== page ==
What to do about unregistered SIMs?

Posted on January 7, 2013  /  7 Comments

We have consistently argued that human beings must be associated with, and be accountable for, SIMs. The imperatives of the Budget Telecom Network Model cause companies (or more, the thousands of resellers who actually interact with customers) to give away SIMs without too many controls. Therefore, one must be judicious in enforcing the rules. We have been pointing to Pakistan as a model. Kenya, it appears, is exemplary of what not to do.
The paper was presented at the ITS India conference early this year. Somehow, we neglected to do a post about it. But, better late than never. Here it is. A subsequent revision of the ILDTS in late 2009 failed to address the concerns raised in this paper.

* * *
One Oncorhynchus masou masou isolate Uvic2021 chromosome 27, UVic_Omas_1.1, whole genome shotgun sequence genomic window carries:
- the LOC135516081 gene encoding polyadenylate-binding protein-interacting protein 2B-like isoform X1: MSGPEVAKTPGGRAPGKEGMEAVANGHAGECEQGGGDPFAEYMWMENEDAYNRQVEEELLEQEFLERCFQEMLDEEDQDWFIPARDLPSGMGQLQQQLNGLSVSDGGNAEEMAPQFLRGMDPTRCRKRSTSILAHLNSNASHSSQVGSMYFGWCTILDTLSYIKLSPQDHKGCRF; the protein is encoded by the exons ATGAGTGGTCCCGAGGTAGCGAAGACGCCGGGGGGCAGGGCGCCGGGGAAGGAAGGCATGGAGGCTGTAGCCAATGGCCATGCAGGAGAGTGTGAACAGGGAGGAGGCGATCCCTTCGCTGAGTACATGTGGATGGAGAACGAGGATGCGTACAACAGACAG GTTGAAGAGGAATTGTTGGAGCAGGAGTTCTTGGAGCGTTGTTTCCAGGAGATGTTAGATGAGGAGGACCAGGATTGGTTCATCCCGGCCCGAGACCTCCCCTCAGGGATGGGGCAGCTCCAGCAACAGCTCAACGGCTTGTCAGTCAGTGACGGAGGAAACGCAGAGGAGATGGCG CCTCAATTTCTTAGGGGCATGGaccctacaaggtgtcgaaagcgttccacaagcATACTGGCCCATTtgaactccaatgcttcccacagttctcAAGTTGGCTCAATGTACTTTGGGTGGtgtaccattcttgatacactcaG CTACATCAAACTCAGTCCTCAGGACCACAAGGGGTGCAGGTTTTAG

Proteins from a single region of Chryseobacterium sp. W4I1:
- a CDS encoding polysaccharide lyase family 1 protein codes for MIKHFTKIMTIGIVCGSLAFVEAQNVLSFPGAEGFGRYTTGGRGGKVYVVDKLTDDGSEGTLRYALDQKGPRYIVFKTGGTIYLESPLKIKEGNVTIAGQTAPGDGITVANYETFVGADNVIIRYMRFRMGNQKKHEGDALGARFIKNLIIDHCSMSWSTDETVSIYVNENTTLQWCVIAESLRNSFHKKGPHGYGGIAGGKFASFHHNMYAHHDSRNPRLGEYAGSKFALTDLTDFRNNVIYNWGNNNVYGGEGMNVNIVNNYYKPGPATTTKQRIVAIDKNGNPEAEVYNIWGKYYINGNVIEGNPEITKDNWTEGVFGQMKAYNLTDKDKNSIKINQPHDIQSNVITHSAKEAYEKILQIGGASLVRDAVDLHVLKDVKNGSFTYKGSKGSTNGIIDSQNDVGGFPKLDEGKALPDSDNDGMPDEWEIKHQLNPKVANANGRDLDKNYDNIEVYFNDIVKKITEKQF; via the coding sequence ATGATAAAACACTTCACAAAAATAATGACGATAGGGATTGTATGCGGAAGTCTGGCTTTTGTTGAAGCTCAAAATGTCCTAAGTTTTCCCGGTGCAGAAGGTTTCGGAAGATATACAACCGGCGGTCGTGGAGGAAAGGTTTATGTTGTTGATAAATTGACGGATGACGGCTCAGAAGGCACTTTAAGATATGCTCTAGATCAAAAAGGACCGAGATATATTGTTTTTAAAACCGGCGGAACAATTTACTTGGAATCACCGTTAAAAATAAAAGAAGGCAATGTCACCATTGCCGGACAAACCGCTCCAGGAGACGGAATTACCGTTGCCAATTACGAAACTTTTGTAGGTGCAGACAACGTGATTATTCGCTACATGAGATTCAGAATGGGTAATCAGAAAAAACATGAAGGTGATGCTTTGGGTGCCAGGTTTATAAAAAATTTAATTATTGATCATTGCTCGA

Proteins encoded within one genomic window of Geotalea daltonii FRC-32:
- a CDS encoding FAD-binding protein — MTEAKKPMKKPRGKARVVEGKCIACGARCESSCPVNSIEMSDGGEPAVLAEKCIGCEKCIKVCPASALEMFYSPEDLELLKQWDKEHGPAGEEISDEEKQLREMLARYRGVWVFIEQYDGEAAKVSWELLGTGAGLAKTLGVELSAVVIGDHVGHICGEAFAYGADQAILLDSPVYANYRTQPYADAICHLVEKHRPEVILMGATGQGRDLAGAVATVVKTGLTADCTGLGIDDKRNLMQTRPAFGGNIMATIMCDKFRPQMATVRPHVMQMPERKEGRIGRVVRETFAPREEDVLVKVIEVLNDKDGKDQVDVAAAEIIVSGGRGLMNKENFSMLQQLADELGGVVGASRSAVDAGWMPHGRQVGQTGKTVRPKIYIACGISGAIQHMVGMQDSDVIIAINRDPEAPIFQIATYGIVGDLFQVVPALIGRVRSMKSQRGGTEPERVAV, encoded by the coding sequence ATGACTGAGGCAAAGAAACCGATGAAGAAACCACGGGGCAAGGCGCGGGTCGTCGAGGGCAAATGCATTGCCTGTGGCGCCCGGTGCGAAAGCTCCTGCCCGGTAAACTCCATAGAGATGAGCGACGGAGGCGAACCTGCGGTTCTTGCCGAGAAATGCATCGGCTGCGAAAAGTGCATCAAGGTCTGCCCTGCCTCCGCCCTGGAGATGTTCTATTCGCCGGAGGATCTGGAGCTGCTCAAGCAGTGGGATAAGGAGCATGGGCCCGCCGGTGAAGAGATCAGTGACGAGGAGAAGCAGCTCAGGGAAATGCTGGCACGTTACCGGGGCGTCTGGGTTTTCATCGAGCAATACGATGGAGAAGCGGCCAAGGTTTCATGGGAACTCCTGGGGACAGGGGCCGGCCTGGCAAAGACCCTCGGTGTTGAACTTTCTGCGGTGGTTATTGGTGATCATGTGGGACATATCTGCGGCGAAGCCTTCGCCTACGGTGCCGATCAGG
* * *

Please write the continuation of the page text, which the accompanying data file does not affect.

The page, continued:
The termination of voice calls is a form of trade in services which is in many countries, including Pakistan, governed by the General Agreement on Trade in Services (GATS). The buyer of the service is the company abroad that wishes to terminate voice calls in Pakistan. The seller is the international long distance operator in Pakistan who receives the calls and terminated them on various Pakistan telephone numbers. Under GATS, the sellers in Pakistan are free to enter into any kind of commercial arrangement with foreign operators. What cannot be done is for the government to get involved.